One in five lesbians live paycheck to paycheck | UK News
One in five queer women in the UK is living paycheck to paycheck amid the cost of living crisis, frightening new data shows.
As a reminder of how the gender and LGBTQ+ pay gap can double the wages of lesbian, bisexual and pansexual women, more than half feel underpaid.
While more than twice as many gay and straight men earn over £55,000 compared to just 11% of queer women.
For Lesbian Visibility Week, executive search firm Robert Walters surveyed 6,000 professionals about their monthly payslips, work history and more.
In its report, made available exclusively to Metro.co.uk, the company found that 55% of LGBTQ+ women feel their pay is not “fair for the work they do”.
This feeling is shared by 43% of queer men and 42% of straight cis men.
When it comes to the higher end of the pay bracket, 30% of straight and 26% of GBTQ+ males make more than £55,000 a year.
For queer women, only 11% of respondents could say the same.
The fear of not having enough money to put food on the table is particularly felt by lower-income queer women, with 18% saying they live paycheck to paycheck.
With months of stubbornly high inflation driving up the cost of food, fuel and more, 16% of straight women and 12% of straight men said the same.
Just a third of queer women said they have “some” disposable income, but are reluctant to spend as the cost of living crisis squeezes income.
One in ten LGBTQ+ women (9.33%) said they have turned to credit cards, payday loans, and second or weekend jobs to make ends meet.
Any type of rewards program is off-limits to the majority of LGBTQ+ women, with only 17% benefiting from it, compared to 20% of straight women, 26% of gay and bisexual men, and 30% of straight men — nearly double that.
Experts say there are many reasons why gender and gay LGBTQ+ differences exist.
For one, mothers are hit particularly hard, as mothers are less likely to be hired, less likely to earn high wages, and less likely to be promoted.
But good old-fashioned misogyny is among the biggest factors at play. Research has shown that unconscious – or fairly obvious – prejudices and stereotypes hold women back in the workplace.
There is also lesbophobia. A quarter of LGBTQ+ women say they have faced discrimination at work, and 11% of queer men say the same.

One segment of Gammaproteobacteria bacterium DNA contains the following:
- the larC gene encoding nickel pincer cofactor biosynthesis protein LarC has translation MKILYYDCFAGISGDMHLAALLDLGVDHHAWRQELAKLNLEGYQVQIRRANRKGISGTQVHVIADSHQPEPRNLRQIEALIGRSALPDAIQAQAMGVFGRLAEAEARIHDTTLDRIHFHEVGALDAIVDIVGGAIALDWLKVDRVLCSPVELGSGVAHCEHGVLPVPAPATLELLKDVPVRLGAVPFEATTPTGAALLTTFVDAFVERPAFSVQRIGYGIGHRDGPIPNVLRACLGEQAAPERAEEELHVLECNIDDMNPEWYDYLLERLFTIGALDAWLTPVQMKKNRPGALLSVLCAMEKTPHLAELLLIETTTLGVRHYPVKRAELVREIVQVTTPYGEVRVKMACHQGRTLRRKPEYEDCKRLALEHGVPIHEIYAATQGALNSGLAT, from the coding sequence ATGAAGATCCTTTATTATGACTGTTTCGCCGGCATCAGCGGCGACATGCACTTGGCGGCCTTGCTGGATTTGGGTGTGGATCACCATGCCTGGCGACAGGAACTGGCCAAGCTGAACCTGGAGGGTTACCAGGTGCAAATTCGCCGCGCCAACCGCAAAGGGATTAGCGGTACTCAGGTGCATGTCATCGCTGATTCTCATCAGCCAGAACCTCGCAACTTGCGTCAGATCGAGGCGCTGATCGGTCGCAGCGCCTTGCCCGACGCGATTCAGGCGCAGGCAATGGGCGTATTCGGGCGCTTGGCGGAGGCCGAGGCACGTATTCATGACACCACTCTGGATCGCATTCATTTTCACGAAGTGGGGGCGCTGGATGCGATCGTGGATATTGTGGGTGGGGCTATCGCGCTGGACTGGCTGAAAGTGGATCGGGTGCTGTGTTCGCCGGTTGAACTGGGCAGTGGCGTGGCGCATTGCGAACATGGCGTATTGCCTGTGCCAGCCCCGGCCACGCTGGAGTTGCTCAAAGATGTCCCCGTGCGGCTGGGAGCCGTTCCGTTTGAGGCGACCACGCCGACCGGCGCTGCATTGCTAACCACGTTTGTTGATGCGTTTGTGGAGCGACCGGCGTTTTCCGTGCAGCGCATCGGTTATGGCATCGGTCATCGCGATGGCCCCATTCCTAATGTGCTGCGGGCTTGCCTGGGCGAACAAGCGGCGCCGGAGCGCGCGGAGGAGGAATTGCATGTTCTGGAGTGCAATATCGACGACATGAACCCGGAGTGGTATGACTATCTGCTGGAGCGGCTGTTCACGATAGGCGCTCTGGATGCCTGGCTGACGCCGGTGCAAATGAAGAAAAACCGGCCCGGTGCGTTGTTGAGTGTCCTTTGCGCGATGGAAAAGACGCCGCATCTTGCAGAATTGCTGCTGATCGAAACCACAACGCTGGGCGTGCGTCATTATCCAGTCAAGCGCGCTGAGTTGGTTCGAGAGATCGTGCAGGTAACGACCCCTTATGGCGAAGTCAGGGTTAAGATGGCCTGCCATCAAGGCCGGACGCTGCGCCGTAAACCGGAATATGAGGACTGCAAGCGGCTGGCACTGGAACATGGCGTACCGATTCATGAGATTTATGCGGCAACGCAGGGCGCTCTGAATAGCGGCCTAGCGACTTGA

Even then, some queer workers wondered what the point of reporting this behavior to their bosses was; One in five respondents did not trust their work leaders to stand up for them.
Queer women are also 10% less likely to get a pat on the back for a promotion than their straight counterparts, Robert Walters found. The poll found that a quarter of lesbian and bisexual women feel less confident about asking for a pay rise or promotion.
Heterosexual women also feel this more strongly than their heterosexual male colleagues, at 20% and 14% respectively. (17% of GBTQ+ men said the same).
More than half (53%) of respondents said they had not attempted to negotiate a raise since joining or while with their current employer.
But even when LGBTQ+ women throw their hats in the ring, nearly a fifth (18%) said their employers didn’t increase the numbers printed on their paychecks one bit.
In what Robert Walters called the “new glass ceiling,” employers aren’t exactly keen on helping queer women advance their careers.
Almost a third (28%) say they lack opportunities, a quarter (25%) say the same about education and training courses and 23% say they don’t even know what to do to get promoted .
But a lack of diversity and representation at the highest level also plays a role in keeping demographics in low-paying gigs, 14% of respondents said.
Lucy Bisset, director of Robert Walters, says the company has been surveying employees for three years and that it’s generally getting better.
“While there are some improvements to celebrate, we continue to see negative experiences from minority or marginalized groups in the workplace,” she says.
“The election has been blamed on gender pay transparency, but this report highlights a more worrying issue, which is that LGBTQI+ women appear to have a much harder time even approaching the idea of negotiating a better salary or promotion.
“These disparities cannot continue, and in light of Lesbian Visibility Week, I urge all employers to delve deeper into the experiences of LGBTQi+ professionals in the workplace.”
Coral Bamgboye, director of equity, diversity and inclusion at Robert Walters, points out that the survey found that 18% of employers fail to help their queer workers feel part of the workplace.
“Employers’ hesitations or apprehensions on this matter will not serve to shake some of the shocking statistics contained in this report,” says Bamgbpoye.
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